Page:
Environmental issues are an urgent matter that only this generation can address, according to photographer Chris Jordan.
“We don’t have enough time to wait for the next generation to make the changes. There is a tremendous urgency. It has to be this generation who makes the changes to our behavior in a lot of different ways to protect life as we know it,” Jordan said during a press conference held Wednesday at the Sungkok Art Museum in downtown Seoul.
The museum is holding a solo exhibition of 64 works by Jordan, including “Midway: Message from the Gyre,” a series of photos of dead albatrosses and the colorful plastic they ingested.
|“Paper Bags” (2007) depicts a stack of 1.14 million brown paper bags -- the number of paper bags used in the US every hour. (Courtesy of the artist)|
In explaining his works, Jordan prioritized emotional engagement as the key to resolving the imminent threats to the environment.
“I think one of the biggest problems facing the environmental community right now is that we are only bringing very small actions. We know that problems are much bigger than that. The challenge is how we make a change on the scale of problems, so that they can actually be solved. We know we have all of the technologies already. The missing piece is not out there but in our hearts and minds,” Jordan said.
“I believe that we act when we feel something. That’s what connects us with the world. If we are disconnected from something, if we don’t feel anything, we don’t act, and we have no motivation to change,” Jordan said, adding that the arts can help people engage emotionally with environmental issues.
|“Midway: Message from the Gyre” series (Courtesy of the artist)|
“I think art right now has potential to play an incredibly important role in the healing of human culture,” Jordan said. “Art reconnects us with something on a deeper level and brings us back home, to our essential state of being.”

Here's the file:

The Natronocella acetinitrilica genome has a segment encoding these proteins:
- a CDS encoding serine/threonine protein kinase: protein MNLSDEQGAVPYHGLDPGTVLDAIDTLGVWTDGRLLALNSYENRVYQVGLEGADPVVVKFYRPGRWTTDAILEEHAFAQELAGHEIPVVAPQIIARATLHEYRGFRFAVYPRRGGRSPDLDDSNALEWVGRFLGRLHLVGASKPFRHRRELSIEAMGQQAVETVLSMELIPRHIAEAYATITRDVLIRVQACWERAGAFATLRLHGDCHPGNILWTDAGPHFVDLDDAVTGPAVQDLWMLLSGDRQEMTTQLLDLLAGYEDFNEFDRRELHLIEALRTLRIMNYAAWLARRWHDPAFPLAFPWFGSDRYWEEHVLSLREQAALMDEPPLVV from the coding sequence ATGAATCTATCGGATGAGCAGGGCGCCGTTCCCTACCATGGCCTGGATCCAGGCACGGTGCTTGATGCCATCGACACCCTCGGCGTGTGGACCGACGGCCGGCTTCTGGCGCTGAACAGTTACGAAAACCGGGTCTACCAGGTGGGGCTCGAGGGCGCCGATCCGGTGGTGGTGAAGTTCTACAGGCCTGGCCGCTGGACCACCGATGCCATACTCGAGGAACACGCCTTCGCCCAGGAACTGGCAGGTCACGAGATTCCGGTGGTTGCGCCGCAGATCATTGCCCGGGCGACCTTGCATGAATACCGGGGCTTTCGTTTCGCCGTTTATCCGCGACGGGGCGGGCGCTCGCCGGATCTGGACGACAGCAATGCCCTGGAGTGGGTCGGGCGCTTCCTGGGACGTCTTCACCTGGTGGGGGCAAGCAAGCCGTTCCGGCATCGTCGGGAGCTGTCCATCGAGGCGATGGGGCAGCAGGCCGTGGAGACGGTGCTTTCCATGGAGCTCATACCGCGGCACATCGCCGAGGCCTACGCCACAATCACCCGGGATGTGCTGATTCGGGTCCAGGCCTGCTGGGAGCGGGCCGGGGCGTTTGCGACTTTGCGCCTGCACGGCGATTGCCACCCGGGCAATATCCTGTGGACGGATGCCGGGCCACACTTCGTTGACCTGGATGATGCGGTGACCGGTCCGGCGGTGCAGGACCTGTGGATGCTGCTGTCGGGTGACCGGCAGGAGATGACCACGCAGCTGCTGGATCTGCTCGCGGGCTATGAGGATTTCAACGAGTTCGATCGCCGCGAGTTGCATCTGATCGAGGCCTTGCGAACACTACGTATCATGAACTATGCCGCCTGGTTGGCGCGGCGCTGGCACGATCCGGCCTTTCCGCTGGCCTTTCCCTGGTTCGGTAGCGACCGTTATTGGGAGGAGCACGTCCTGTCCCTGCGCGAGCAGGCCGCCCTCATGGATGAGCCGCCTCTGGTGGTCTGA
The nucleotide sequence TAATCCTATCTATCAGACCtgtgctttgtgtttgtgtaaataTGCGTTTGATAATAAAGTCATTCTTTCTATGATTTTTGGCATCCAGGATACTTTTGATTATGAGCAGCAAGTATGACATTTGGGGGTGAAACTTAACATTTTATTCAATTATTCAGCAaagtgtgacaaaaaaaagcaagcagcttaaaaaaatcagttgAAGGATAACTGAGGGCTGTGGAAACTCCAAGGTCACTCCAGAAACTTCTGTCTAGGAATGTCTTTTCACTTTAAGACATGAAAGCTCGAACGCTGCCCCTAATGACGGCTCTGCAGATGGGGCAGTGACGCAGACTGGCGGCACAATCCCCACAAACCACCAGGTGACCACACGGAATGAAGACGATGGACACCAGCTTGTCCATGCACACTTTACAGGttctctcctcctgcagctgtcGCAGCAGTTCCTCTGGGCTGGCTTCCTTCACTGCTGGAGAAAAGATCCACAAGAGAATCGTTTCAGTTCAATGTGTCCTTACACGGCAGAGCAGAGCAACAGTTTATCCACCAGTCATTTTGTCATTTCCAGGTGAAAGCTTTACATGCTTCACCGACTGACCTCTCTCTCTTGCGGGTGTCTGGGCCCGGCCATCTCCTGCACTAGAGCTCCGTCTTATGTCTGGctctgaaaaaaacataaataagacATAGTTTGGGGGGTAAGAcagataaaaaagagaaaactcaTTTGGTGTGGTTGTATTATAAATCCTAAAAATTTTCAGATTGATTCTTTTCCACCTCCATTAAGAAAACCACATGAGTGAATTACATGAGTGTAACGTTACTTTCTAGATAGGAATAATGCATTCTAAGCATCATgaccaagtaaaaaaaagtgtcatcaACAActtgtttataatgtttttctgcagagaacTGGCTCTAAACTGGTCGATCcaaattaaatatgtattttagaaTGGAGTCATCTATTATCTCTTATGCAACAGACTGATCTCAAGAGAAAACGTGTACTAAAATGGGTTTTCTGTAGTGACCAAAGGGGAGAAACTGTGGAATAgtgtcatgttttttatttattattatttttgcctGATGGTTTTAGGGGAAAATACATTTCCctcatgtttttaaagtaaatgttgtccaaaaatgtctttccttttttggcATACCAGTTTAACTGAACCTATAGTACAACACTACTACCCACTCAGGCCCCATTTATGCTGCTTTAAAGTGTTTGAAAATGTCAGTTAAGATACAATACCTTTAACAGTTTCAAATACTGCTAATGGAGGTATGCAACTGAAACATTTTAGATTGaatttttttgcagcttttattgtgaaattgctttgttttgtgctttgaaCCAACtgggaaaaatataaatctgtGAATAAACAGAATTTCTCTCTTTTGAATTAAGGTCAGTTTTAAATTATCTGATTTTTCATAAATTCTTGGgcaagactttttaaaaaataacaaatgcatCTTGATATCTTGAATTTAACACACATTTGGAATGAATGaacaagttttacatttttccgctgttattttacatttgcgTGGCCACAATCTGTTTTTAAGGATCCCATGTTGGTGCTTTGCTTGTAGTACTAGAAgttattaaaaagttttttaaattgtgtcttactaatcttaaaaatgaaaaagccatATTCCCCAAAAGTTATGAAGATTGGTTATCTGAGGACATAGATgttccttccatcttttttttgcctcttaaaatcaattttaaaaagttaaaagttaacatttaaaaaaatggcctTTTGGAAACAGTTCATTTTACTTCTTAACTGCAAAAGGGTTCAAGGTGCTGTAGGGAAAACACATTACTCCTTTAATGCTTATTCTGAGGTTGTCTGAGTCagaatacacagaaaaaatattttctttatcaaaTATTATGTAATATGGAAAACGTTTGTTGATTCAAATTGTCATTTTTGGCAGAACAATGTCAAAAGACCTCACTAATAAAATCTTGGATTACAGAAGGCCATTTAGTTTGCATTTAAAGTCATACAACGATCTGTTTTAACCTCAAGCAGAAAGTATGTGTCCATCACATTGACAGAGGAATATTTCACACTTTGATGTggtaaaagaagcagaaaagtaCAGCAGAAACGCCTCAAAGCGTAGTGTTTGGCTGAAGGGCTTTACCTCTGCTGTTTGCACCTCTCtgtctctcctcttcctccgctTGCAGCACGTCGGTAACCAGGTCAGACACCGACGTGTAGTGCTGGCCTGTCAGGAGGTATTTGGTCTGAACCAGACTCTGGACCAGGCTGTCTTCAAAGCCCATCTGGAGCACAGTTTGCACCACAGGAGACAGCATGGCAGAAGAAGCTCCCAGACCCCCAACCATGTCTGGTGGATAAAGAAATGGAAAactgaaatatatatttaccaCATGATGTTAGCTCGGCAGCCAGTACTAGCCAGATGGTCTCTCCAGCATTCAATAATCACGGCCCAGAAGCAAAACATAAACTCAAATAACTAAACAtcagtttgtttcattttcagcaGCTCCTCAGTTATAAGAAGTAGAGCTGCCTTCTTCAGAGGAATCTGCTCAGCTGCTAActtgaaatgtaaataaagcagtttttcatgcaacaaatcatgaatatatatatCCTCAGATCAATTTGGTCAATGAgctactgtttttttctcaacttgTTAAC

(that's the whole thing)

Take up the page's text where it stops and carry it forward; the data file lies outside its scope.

Jordan was a lawyer before radically changing his path.
“One thing about being a lawyer that made it a lot easier was that I was safe. I always knew what I was going to do the next day and the next year. I knew how my income would happen, and I could make an easy map of how life would go,” Jordan said.
Leaving the legal profession was like “jumping off the cliff,” he said.
“My friends who were lawyers kept telling me, ‘Well, if you fail as an artist, you can always come back and be a lawyer again. So I went into the lawyers’ association, and I turned in my license to practice law because I wanted to force myself on the path of being an artist,” Jordan said.
Jordan explained that he would continue his work to uncover neglected environmental issues and make them visible.
“I think one of the most challenging things for all of us is to try to comprehend these issues that are essentially invisible to us, like the carbon being released into the atmosphere is invisible and the pollution in our ocean is invisible,” he said.
“We can’t see the catastrophe we are creating in our world that is threatening life in the future. So it is very important to find ways to visualize and really understand what the scientists are telling us.”
By Shim Woo-hyun